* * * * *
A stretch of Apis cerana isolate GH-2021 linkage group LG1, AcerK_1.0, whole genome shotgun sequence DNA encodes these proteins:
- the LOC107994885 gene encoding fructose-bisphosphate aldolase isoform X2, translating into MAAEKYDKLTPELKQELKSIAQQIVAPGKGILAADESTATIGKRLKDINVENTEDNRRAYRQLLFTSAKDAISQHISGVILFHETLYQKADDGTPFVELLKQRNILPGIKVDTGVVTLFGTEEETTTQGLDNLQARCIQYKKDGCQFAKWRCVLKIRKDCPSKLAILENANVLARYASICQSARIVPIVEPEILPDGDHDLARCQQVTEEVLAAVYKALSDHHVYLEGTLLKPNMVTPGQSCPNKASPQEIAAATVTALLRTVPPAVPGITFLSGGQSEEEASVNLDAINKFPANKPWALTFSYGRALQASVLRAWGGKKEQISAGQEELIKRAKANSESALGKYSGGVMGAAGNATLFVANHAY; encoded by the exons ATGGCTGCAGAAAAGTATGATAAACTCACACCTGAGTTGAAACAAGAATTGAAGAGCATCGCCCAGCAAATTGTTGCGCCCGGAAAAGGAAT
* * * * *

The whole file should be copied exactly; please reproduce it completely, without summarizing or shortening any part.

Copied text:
A stretch of Apis cerana isolate GH-2021 linkage group LG1, AcerK_1.0, whole genome shotgun sequence DNA encodes these proteins:
- the LOC107994885 gene encoding fructose-bisphosphate aldolase isoform X2, translating into MAAEKYDKLTPELKQELKSIAQQIVAPGKGILAADESTATIGKRLKDINVENTEDNRRAYRQLLFTSAKDAISQHISGVILFHETLYQKADDGTPFVELLKQRNILPGIKVDTGVVTLFGTEEETTTQGLDNLQARCIQYKKDGCQFAKWRCVLKIRKDCPSKLAILENANVLARYASICQSARIVPIVEPEILPDGDHDLARCQQVTEEVLAAVYKALSDHHVYLEGTLLKPNMVTPGQSCPNKASPQEIAAATVTALLRTVPPAVPGITFLSGGQSEEEASVNLDAINKFPANKPWALTFSYGRALQASVLRAWGGKKEQISAGQEELIKRAKANSESALGKYSGGVMGAAGNATLFVANHAY; encoded by the exons ATGGCTGCAGAAAAGTATGATAAACTCACACCTGAGTTGAAACAAGAATTGAAGAGCATCGCCCAGCAAATTGTTGCGCCCGGAAAAGGAAT